“Properly implemented strong crypto systems are one of the few things that you can rely on,” he said, though cautioning that the N.S.A. often bypasses the encryption altogether by targeting the computers at one end or the other and grabbing text before it is encrypted or after it is decrypted.

Security analyst Bruce Schneier says that in its drive to commandeer the internet the US has betrayed the trust it was given as a steward of the internet and gives some advice on how to improve one’s security even in the face of the NSA.

Comments

  1. says

    Is it just me, or is anyone else unable to see the word ‘Lavabit’ without mentally translating it from the Latin, thus rendering it ‘he/she will wash’?

  2. One Day Soon I Shall Invent A Funny Login says

    Security and encryption are indeed technically fascinating. You can still conceal the contents of email using PGP or one of its derivatives. This assumes that the content is encrypted before it leaves your computer and is only decrypted on the recipient’s computer. This defeats the NSA’s tapping of the main internet conduits.

    However.

    First, the fact that you are using encryption is itself cause for your mail to be noticed. We have been told that encrypted mail picked up from the flood of traffic caught by those taps, is retained for up to five years, just in case the NSA later finds a way to crack that level of encryption and has some reason to be curious about you.

    Second, with present systems you cannot conceal the metadata: the date and time the mail is sent and delivered, the source address and the destination, all have to be in the clear. Just the fact that you corresponded in code with party X on certain dates paints a picture of your relationship to party X. If you or X ever come up in relation to some party Y who corresponded with a party Z who is under suspicion, all the facts about this traffic among you is available to analysts.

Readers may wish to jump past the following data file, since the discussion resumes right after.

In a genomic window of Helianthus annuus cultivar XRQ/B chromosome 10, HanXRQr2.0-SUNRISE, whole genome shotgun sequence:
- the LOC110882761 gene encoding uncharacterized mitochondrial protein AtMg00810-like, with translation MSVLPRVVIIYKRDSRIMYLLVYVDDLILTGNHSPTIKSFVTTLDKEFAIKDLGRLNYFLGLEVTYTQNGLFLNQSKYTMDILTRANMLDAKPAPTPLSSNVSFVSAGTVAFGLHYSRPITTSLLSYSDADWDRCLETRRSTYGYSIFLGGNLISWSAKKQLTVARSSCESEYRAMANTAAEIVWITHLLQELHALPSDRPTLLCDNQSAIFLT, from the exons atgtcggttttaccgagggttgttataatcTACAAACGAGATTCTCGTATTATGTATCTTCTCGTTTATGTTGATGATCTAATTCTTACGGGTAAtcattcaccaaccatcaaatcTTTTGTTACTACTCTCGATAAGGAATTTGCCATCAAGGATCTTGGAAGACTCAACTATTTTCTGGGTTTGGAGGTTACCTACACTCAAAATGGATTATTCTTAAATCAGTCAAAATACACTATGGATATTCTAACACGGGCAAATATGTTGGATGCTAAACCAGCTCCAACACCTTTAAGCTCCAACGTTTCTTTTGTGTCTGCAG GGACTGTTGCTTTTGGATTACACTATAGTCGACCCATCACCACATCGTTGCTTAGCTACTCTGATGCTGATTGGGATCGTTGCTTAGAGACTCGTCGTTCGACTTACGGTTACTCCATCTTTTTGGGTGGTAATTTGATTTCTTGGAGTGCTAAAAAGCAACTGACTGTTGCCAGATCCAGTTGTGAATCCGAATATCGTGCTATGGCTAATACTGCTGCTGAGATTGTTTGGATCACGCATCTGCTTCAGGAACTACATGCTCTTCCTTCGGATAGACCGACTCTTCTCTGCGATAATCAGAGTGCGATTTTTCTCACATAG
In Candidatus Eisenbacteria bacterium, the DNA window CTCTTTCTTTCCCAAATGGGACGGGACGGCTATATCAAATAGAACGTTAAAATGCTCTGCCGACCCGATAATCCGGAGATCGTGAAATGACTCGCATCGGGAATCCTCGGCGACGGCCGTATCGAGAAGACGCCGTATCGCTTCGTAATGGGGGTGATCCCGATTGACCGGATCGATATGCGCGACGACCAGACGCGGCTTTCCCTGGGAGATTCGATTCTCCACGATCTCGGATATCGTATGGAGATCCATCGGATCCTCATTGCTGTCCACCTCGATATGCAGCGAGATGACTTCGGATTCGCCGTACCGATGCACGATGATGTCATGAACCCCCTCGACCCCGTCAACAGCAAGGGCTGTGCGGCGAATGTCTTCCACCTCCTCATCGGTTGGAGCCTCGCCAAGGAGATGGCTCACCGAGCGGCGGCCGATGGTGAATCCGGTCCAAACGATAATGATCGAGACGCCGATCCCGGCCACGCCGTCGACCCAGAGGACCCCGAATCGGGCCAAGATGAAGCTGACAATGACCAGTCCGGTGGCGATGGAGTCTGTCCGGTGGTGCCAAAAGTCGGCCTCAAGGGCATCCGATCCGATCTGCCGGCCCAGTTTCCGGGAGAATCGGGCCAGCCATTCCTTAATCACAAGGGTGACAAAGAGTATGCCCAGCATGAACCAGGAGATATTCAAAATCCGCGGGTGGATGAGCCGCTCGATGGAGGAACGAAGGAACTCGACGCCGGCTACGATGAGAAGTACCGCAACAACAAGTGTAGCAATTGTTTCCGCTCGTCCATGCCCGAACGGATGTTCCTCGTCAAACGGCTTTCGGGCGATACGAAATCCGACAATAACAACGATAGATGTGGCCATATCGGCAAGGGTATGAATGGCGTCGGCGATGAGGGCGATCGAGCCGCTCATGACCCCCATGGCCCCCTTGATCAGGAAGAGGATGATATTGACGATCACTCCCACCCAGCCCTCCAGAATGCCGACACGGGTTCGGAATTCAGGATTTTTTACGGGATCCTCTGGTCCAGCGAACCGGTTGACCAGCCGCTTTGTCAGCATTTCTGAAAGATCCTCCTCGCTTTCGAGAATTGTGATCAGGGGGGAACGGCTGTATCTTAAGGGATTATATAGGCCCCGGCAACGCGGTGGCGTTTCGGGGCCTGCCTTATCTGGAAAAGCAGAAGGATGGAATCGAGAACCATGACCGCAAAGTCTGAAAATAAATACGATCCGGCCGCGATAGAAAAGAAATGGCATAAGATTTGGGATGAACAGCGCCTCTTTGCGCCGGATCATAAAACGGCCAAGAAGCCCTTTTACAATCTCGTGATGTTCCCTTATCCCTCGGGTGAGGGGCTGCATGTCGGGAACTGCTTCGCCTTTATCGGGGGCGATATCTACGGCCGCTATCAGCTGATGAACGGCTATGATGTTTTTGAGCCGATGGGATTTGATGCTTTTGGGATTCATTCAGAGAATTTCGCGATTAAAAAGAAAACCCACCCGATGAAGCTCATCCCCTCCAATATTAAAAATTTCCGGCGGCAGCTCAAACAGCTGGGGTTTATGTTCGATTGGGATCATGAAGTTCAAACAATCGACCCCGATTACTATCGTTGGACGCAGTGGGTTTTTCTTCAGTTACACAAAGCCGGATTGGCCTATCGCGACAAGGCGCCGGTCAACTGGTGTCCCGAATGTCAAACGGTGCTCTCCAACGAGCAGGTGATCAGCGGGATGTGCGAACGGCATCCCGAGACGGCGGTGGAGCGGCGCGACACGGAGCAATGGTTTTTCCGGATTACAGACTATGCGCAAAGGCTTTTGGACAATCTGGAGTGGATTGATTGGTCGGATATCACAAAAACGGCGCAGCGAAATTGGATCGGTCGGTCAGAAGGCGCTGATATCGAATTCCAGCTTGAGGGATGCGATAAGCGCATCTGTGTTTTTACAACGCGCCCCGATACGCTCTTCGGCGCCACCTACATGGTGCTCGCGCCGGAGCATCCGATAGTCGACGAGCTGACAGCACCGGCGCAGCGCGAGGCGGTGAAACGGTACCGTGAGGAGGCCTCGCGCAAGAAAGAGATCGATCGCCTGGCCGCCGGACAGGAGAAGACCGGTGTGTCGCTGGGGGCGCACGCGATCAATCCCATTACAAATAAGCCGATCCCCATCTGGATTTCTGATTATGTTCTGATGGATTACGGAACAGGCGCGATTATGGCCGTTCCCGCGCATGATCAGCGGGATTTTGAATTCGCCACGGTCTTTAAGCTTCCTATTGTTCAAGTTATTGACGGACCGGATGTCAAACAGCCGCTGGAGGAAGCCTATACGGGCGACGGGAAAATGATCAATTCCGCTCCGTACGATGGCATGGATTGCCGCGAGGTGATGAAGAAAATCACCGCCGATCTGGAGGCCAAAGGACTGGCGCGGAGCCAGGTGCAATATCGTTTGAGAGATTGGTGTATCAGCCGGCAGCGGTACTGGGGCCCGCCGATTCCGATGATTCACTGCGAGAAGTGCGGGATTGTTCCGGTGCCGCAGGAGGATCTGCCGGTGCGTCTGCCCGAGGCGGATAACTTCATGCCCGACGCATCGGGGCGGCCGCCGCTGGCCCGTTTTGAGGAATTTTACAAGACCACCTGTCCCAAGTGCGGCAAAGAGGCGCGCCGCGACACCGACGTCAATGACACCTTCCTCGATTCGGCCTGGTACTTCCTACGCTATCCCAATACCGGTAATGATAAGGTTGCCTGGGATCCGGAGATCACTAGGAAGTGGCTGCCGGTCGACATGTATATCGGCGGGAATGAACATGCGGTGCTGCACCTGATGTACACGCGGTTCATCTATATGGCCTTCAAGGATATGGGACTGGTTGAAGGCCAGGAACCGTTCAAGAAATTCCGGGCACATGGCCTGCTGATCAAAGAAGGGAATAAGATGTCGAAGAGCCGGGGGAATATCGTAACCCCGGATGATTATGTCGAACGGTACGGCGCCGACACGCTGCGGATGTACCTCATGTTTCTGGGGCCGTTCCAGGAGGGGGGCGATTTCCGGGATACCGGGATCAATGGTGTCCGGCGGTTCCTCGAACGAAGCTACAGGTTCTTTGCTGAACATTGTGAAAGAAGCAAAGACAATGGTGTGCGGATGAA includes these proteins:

There are ongoing efforts to design an email system that doesn’t reveal metadata; the ideas are quite clever though not, I think, yet practical. Bottom line, today’s email cannot ever be a good way to operate a conspiracy.

  3. says

    The first was for an adversary to obtain the private key his server used to HTTPS encrypt the password and other sensitive data as it traveled between the user and the Lavabit server.

    This would be the preferred method, since it would dovetail into other collection targets that rely on breaking https.

    Briefly, the way SSL works is a public key exchange signed by the site’s certificate, which is used to transmit a random (hopefully!) session key for the connection. Public key is used, in other words, very little – just to transfer the 56-bit or 128-bit bulk encryption key for the IDEA cipher. There are a lot of possible attacks against this, first and easiest is to have the secret piece of the public key used by the server. Then, the attacker can just suck up all the traffic for the session, drop the session key out, and decrypt the data. This system lacks a desirable (but difficult!) property known as “forward secrecy” – preventing an attacker who has your old data from going back and decrypting it later if they are able to compromise the key. Another possibility is that there are flaws in the random number generator used for the session keys (this has happened several times in the past!) and the attacker can eventually compute or narrow down the keyspace of the bulk encryption key, bypassing the public key exchange entirely.